Where do I start? [Yeah, I know... I'm being Vague]

Paul Green

Member
Hey All,

Finally the forums are back for me (I've been on hiatus for a few months and only just come back to searching for them)..... So, as to my Subject Title 'Where do I start?" let me explain.

I'm 43 years of age, with a full time life, family, job, etc, etc.. But I still love programming, I'm rubbish when it comes to art and music, and 'acceptable' when it comes to programming. I'm not one of those 'l33t' programmers who thinks he knows it all, and has answers for everyone about my own way of doing things... why... because I enjoy it as a hobby. I've done some Ludum Dares and the like.

I've started programming when I was a kid (8bit - 65xx) and never really 'released' anything (had a couple of things out on CSDB and GB64), I have a nasty habit of getting stuck for one reason or another (either a solution I need doesn't return in Google, because I'm not using the right words - I end up getting a post on reddit deleted because it's a 'repeat' of something I didn't find to start with - I'm in need of graphics {like the current project I have on hold, don't need the I.P issues} - I don't have ideas - {i think I should stop now, you get the idea}) I've had various previews put places, but nothing like I see others doing.

I generally operate better under instruction, i.e. someone tells me what they want (ideas), I go forth, attempt it, provide, get feedback, change...rinse/repeat.

I'm seeing more and more indie stuff going out there, I see lots and lots of people accomplishing what I'm trying to do. I've watched all kinds of videos (udemy, youtube), tutorials, examples, how to's, etc I see all these great ideas, but I never can get any out there myself.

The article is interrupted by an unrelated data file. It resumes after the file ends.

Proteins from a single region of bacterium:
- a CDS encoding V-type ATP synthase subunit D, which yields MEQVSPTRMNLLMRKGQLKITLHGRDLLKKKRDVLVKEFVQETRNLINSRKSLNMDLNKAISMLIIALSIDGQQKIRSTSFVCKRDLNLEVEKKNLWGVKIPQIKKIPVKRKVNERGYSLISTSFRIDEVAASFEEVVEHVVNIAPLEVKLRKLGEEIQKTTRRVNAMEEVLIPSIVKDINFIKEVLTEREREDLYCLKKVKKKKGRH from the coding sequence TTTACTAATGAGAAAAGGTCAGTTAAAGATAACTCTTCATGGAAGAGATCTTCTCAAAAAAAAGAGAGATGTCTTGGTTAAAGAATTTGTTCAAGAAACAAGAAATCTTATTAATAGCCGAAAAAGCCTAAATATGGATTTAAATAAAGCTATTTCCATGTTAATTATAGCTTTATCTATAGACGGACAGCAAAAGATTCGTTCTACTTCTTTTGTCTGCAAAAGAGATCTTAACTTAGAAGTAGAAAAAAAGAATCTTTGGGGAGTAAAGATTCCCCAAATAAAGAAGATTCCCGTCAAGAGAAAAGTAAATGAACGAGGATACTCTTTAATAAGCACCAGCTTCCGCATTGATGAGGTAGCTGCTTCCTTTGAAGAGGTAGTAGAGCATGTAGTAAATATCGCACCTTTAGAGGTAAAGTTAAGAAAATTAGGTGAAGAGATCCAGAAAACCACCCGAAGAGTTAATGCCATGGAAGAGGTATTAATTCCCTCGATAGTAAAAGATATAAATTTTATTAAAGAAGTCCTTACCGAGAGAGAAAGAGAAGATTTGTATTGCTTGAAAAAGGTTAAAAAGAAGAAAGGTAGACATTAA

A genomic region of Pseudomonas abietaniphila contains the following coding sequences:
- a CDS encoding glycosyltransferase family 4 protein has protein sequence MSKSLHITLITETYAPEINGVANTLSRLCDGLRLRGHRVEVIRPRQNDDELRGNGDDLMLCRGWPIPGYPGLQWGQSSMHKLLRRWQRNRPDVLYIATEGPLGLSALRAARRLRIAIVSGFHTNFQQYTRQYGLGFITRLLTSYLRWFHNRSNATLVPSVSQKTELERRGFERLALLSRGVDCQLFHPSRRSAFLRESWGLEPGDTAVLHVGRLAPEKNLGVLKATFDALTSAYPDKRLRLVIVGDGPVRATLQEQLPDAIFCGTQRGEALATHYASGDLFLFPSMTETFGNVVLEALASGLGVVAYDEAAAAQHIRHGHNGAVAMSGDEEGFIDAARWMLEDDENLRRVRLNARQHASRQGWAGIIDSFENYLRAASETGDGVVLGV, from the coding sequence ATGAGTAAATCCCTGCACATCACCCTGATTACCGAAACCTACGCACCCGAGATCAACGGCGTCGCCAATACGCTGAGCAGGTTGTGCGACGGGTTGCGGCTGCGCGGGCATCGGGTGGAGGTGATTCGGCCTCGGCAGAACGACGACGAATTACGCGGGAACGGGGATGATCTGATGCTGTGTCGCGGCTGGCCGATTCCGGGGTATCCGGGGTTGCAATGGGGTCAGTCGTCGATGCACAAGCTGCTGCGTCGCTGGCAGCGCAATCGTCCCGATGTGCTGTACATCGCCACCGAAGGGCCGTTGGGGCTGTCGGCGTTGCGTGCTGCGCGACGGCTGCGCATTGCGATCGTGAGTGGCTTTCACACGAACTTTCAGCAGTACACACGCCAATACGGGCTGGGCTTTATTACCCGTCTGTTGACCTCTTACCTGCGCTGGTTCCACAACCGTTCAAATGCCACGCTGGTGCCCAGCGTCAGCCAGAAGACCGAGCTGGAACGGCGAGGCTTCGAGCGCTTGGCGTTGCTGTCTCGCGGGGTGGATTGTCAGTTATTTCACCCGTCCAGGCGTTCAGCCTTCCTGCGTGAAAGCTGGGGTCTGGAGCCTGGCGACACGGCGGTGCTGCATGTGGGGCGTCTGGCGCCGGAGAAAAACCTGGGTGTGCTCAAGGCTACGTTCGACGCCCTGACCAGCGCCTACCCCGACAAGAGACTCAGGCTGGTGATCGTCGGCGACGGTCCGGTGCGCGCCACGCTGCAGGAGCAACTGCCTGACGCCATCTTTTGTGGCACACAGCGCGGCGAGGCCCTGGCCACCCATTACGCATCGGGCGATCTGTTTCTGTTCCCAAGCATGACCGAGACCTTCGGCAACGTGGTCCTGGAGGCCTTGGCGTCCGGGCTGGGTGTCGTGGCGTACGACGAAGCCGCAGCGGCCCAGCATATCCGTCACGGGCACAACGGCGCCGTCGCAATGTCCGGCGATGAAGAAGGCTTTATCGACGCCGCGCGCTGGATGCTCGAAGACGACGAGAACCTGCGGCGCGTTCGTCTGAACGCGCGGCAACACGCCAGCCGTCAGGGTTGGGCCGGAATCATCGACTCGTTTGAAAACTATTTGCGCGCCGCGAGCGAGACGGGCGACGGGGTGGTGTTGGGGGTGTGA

I guess what I'm trying to get too (as I don't want it to turn into a TL;DR) were should I go, if I wanted to get together with a couple of like minded people, but maybe they are into art and/or music, but understand it's not going to be a 'new company upstart' or they understand it might be 5 years before something even approaches a 'marketing stage'. I did try putting a couple of posts on a location in reddit, I had a little feedback, but when I replied to their questions, either they changed their mind, or they went in another direction (i.e. some said to me they've decided to use Unity now, not GM) There seems to be so many people out there, on Facebook, various forums, who have all these great ideas, as so much of these 'engines' these days do 'most' of the work for you, everybody seems to be trying to do it.

Can anybody help me? Does anybody else have a similar situation, what did you do? were did you go? Who did you reach out to? what Forums/IRC channels did you go to? I need something to keep me in the programming spirit, I don't want to turn into an old 'wanna be' or a 'has been' yet, who spends more time playing 'WOW' than doing what he is trying to enjoy.
 

Artwark

Member
If you are well experienced in Game Maker, you can start by making games of your own and try to make your visual look decent. Because trust me, a programmer wanting to make games look better will most likely want to try doing it him/herself. If that doesn't work out (in the visual department) you can always request for a collaboration project in the collaboration section to those who can draw visuals for you or you can request for some sprites.

Try doing this hobby and make some money out of it. You can try releasing games on Steam or HTML5 and see where that goes and how well it turns out.


I'm like you as well. While I'm not really strong in programming as you, I am also not the best in the visual department as well. Still, using the amateur skills that I have, I tend to make my own sprites and do coding. If I'm stuck at coding(which is quite often admittedly), I ask for help here.

I got a lot of ideas that I would love to start working on but unfortunately, even if I become a natural in game maker studio, I still lack the resources that I want for my games and one of them is producing beautiful visuals. I can use my own skills but I want my games to look atleast good because I care for each game I make.

I currently have a job, but eventually, I want to form my own company and become a second party developer for Nintendo. Its extremely difficult that's true but that's what I want to do in the end. Hopefully, the games that I make in game maker and beyond may one day be ported to Nintendo NX and beyond due to demand.....who knows?
 

Nocturne

Friendly Tyrant
Forum Staff
Admin